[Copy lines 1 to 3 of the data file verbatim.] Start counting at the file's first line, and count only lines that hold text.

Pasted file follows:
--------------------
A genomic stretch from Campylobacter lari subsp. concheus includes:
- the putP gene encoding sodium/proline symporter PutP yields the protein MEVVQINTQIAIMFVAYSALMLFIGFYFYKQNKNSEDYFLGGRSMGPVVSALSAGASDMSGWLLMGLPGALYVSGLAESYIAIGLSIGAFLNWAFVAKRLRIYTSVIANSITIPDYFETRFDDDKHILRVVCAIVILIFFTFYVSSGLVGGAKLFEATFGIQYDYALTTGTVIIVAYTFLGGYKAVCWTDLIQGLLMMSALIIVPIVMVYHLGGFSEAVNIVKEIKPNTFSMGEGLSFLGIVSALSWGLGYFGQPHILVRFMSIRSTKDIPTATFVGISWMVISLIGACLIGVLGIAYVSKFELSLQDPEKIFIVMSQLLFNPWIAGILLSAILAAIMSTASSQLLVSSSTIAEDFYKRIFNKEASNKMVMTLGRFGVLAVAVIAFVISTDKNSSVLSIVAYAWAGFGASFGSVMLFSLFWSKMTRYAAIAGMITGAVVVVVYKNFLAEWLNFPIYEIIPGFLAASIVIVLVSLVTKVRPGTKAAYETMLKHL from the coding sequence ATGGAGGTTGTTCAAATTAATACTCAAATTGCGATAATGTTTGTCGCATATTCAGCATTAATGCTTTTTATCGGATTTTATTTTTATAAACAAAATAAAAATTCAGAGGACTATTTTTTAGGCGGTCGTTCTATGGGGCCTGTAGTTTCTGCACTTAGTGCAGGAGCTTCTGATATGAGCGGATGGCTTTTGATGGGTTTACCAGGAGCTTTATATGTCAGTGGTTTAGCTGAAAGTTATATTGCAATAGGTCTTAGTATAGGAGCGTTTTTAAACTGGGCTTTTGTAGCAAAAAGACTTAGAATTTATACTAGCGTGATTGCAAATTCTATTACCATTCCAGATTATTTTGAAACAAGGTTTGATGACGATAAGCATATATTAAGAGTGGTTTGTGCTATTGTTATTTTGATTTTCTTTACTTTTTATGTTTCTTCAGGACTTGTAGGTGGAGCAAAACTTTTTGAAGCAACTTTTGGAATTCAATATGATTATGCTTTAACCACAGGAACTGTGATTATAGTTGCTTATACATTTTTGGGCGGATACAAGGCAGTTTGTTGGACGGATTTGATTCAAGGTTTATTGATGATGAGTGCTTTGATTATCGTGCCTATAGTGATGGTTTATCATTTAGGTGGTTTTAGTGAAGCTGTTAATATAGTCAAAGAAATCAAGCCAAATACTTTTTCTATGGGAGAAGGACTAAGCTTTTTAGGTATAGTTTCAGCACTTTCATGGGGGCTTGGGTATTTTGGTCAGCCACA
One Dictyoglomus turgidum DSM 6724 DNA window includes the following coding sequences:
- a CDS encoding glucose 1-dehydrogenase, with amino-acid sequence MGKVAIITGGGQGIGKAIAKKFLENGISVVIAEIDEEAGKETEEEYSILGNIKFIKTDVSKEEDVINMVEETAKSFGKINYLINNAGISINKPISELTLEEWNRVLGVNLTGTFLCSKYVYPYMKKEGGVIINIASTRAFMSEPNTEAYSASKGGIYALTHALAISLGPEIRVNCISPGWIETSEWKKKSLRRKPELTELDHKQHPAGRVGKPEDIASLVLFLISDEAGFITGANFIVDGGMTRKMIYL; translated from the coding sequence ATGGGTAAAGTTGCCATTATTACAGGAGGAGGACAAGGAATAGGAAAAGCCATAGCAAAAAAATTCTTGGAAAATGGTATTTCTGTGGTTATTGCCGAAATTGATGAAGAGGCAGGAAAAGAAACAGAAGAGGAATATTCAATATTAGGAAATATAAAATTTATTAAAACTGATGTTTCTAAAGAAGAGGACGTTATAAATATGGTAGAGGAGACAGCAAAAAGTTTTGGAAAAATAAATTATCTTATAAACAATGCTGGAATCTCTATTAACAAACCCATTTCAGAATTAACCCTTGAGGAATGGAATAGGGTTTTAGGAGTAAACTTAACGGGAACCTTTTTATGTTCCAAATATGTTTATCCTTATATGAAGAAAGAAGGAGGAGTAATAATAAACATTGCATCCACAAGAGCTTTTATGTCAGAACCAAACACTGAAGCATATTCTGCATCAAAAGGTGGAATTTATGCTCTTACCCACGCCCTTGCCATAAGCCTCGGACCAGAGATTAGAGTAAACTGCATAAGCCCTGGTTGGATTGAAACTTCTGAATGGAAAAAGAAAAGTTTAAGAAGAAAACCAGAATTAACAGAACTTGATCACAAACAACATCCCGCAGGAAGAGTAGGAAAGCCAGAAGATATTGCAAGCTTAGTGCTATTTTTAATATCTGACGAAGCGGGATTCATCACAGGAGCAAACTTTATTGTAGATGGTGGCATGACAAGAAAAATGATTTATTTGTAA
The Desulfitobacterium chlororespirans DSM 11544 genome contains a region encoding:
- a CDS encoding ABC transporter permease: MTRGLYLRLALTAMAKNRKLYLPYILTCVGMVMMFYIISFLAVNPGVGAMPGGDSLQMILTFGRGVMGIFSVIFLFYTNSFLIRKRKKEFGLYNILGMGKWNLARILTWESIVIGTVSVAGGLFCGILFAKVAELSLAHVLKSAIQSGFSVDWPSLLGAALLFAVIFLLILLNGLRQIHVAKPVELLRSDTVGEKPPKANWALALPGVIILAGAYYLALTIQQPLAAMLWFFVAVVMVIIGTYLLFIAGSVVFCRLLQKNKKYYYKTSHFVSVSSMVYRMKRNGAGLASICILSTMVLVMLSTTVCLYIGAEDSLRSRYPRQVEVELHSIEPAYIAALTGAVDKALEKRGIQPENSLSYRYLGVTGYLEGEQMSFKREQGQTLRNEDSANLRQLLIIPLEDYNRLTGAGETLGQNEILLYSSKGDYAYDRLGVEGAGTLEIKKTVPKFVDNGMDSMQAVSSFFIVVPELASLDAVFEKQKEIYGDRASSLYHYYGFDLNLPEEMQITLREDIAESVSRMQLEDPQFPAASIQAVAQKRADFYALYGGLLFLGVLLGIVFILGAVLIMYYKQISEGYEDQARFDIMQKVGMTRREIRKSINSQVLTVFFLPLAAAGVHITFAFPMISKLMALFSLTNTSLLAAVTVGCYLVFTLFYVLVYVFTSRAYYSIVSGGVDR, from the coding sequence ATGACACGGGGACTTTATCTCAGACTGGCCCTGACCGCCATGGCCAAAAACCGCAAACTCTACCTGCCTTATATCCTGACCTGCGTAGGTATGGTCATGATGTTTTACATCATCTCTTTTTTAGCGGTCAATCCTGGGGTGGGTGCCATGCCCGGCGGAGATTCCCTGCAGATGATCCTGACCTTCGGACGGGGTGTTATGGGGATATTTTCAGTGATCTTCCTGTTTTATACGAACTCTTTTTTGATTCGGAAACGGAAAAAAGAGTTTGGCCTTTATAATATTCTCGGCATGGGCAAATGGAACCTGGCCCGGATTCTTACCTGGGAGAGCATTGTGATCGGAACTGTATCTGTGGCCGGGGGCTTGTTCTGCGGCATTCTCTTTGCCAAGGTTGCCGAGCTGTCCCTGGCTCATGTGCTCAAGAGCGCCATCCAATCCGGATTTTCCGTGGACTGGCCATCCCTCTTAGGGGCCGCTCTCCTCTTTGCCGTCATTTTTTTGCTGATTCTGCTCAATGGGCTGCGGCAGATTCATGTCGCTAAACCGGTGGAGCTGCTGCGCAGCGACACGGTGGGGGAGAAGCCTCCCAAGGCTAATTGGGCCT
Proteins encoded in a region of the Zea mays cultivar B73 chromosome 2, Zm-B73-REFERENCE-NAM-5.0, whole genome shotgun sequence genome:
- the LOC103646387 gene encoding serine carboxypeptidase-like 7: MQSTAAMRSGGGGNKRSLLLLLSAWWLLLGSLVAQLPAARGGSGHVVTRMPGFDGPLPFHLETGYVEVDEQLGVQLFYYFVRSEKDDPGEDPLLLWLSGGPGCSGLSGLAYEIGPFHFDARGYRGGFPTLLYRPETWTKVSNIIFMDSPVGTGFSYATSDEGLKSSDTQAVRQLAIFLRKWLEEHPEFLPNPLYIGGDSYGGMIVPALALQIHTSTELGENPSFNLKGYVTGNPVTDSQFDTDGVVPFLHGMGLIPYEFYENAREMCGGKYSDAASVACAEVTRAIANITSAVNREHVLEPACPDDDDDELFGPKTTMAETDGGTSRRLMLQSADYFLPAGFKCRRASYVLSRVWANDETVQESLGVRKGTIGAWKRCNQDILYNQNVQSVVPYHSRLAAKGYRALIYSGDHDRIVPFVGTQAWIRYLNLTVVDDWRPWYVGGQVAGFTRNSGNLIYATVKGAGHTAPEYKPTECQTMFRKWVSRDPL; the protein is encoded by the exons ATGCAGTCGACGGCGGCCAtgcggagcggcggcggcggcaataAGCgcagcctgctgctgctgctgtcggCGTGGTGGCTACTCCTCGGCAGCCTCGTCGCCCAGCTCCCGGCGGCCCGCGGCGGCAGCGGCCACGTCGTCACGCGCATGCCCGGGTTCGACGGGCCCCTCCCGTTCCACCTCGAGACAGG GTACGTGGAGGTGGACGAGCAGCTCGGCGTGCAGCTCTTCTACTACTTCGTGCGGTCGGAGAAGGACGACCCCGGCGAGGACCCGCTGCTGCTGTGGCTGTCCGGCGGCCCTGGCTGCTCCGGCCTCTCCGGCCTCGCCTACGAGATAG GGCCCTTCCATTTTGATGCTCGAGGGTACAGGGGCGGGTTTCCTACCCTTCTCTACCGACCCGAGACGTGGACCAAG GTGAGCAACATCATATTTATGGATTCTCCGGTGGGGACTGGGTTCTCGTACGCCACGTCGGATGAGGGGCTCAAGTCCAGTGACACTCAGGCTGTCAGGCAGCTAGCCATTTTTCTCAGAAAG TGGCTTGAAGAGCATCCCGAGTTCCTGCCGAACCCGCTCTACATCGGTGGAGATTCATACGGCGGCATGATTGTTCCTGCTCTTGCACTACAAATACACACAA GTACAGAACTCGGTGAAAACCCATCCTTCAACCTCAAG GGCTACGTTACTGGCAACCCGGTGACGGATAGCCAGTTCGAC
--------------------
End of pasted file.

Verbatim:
A genomic stretch from Campylobacter lari subsp. concheus includes:
- the putP gene encoding sodium/proline symporter PutP yields the protein MEVVQINTQIAIMFVAYSALMLFIGFYFYKQNKNSEDYFLGGRSMGPVVSALSAGASDMSGWLLMGLPGALYVSGLAESYIAIGLSIGAFLNWAFVAKRLRIYTSVIANSITIPDYFETRFDDDKHILRVVCAIVILIFFTFYVSSGLVGGAKLFEATFGIQYDYALTTGTVIIVAYTFLGGYKAVCWTDLIQGLLMMSALIIVPIVMVYHLGGFSEAVNIVKEIKPNTFSMGEGLSFLGIVSALSWGLGYFGQPHILVRFMSIRSTKDIPTATFVGISWMVISLIGACLIGVLGIAYVSKFELSLQDPEKIFIVMSQLLFNPWIAGILLSAILAAIMSTASSQLLVSSSTIAEDFYKRIFNKEASNKMVMTLGRFGVLAVAVIAFVISTDKNSSVLSIVAYAWAGFGASFGSVMLFSLFWSKMTRYAAIAGMITGAVVVVVYKNFLAEWLNFPIYEIIPGFLAASIVIVLVSLVTKVRPGTKAAYETMLKHL from the coding sequence ATGGAGGTTGTTCAAATTAATACTCAAATTGCGATAATGTTTGTCGCATATTCAGCATTAATGCTTTTTATCGGATTTTATTTTTATAAACAAAATAAAAATTCAGAGGACTATTTTTTAGGCGGTCGTTCTATGGGGCCTGTAGTTTCTGCACTTAGTGCAGGAGCTTCTGATATGAGCGGATGGCTTTTGATGGGTTTACCAGGAGCTTTATATGTCAGTGGTTTAGCTGAAAGTTATATTGCAATAGGTCTTAGTATAGGAGCGTTTTTAAACTGGGCTTTTGTAGCAAAAAGACTTAGAATTTATACTAGCGTGATTGCAAATTCTATTACCATTCCAGATTATTTTGAAACAAGGTTTGATGACGATAAGCATATATTAAGAGTGGTTTGTGCTATTGTTATTTTGATTTTCTTTACTTTTTATGTTTCTTCAGGACTTGTAGGTGGAGCAAAACTTTTTGAAGCAACTTTTGGAATTCAATATGATTATGCTTTAACCACAGGAACTGTGATTATAGTTGCTTATACATTTTTGGGCGGATACAAGGCAGTTTGTTGGACGGATTTGATTCAAGGTTTATTGATGATGAGTGCTTTGATTATCGTGCCTATAGTGATGGTTTATCATTTAGGTGGTTTTAGTGAAGCTGTTAATATAGTCAAAGAAATCAAGCCAAATACTTTTTCTATGGGAGAAGGACTAAGCTTTTTAGGTATAGTTTCAGCACTTTCATGGGGGCTTGGGTATTTTGGTCAGCCACA
One Dictyoglomus turgidum DSM 6724 DNA window includes the following coding sequences: